Most of the information concerning the coordinates of buildings is not precise. One reason for this is the impracticality of field work for all regions, and another is the concern that data shared on maps may be used by treasure-hunters., However, although the practice of treasure hunt has been observed during fieldwork, the research group add that oftentimes it is difficult to determine who did it, or why. “Many times, unfortunately, we find that archeological digs or renewal and protection work may often contribute to a larger scale of depredation.”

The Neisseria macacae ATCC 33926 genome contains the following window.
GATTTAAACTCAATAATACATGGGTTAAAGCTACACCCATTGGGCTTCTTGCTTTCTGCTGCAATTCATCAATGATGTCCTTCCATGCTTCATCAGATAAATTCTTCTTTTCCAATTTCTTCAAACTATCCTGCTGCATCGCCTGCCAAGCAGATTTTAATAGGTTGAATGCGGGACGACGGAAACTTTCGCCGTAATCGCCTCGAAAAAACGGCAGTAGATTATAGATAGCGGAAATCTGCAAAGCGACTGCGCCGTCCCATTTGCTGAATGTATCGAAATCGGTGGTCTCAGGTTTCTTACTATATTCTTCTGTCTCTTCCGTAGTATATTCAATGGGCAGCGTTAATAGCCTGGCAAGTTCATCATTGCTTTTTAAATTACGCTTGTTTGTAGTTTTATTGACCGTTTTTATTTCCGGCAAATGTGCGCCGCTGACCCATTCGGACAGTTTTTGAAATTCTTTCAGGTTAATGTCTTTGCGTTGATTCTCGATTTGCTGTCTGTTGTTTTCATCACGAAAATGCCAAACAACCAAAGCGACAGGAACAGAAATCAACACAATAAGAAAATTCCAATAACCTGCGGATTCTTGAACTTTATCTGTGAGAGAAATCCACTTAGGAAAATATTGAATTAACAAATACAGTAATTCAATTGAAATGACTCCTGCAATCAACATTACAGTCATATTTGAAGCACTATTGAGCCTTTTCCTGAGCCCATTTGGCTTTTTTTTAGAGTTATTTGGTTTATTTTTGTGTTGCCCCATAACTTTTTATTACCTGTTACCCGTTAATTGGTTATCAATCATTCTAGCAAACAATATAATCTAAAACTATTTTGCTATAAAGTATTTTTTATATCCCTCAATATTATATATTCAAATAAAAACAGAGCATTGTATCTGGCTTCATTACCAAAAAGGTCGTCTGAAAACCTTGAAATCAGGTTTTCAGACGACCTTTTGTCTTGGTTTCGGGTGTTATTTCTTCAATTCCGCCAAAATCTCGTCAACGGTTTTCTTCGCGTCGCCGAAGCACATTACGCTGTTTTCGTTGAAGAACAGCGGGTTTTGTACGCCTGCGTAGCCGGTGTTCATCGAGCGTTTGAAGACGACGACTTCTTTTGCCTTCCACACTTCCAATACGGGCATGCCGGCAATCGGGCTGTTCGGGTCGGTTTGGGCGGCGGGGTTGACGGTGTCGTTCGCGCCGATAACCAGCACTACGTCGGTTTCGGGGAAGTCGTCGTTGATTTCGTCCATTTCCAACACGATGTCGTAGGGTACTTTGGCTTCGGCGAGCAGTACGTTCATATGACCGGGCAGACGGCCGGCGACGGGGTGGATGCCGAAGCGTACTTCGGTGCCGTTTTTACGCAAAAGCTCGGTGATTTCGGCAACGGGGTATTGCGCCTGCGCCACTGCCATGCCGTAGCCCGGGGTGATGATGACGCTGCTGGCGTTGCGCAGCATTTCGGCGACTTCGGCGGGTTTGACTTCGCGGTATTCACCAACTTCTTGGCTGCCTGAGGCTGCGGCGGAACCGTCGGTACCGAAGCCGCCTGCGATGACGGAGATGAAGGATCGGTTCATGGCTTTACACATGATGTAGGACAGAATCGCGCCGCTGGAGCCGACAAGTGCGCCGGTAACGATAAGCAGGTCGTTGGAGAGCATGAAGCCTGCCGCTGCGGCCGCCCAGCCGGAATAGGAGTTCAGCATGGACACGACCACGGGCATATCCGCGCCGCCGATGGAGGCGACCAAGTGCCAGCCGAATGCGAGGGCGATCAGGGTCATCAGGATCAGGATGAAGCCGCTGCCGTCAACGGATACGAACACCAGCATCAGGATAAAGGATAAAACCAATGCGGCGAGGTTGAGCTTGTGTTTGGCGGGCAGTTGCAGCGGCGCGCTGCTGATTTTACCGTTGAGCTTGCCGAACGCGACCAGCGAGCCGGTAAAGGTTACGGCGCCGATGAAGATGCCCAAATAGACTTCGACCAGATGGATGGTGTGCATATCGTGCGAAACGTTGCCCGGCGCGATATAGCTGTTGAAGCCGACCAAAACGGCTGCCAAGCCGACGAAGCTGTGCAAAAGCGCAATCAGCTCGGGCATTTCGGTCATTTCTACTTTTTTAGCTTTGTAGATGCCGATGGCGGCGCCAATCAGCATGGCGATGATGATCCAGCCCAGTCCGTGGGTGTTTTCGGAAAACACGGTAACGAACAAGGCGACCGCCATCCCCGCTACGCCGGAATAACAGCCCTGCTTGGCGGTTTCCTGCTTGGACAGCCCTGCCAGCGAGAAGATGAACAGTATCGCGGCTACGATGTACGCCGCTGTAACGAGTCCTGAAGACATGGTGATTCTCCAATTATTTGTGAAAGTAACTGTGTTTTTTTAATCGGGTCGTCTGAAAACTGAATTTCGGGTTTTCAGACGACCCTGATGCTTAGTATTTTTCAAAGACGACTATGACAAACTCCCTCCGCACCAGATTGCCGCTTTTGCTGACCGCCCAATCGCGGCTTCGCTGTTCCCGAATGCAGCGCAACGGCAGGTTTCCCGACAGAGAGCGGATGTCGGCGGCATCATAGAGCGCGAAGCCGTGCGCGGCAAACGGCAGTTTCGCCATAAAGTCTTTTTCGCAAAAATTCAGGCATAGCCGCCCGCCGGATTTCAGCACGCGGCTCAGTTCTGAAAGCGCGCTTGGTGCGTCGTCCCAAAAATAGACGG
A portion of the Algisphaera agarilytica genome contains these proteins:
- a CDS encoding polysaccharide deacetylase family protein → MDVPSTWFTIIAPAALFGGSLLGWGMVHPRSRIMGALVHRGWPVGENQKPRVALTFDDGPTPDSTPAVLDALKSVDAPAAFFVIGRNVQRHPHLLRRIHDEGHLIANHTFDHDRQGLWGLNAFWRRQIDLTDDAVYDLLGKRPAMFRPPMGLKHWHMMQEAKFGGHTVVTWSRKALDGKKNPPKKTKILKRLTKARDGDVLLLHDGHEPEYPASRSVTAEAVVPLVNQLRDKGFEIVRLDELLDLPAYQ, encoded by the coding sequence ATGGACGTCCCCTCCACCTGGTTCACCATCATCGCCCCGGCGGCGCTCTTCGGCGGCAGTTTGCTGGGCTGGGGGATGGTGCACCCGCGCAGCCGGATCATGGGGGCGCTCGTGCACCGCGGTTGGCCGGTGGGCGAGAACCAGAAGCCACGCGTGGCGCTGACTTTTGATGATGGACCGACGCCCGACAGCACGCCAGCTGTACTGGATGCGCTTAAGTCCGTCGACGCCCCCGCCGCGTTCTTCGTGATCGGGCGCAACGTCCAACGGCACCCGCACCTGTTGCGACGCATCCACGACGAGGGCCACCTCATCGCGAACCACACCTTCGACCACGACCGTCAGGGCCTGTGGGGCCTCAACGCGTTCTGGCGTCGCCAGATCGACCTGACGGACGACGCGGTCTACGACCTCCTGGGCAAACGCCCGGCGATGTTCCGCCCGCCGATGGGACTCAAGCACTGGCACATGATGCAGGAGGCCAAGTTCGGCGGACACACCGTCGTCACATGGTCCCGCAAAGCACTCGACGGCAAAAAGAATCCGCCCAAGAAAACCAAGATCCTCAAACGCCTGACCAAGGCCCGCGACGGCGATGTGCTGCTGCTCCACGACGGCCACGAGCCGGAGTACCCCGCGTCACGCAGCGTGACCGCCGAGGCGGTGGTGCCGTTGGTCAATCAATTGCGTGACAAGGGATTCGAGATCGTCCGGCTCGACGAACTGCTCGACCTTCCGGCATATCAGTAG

The Hrant Dink Foundation published a statement in 2021. It announced that information had reached them to the effect that the Map of Turkey's Cultural Heritage had been used in treasure hunting. In their statement the Foundation said the following: “May we remind you that there is no need for a map to locate a standing building; on the other hand, we regret to inform you that those buildings located on the map, even the remnants of which no longer exist, are not located along the coordinates you believe and therefore necessitate the digging of a whole village. May we suggest that at least you plant seeds in those places that you dig and water the area so that all your efforts are not in vain”. Hrant Dink’s article titled the “Definition of Treasure’’ published on Feb. 18, 2000 in Agos was also included there.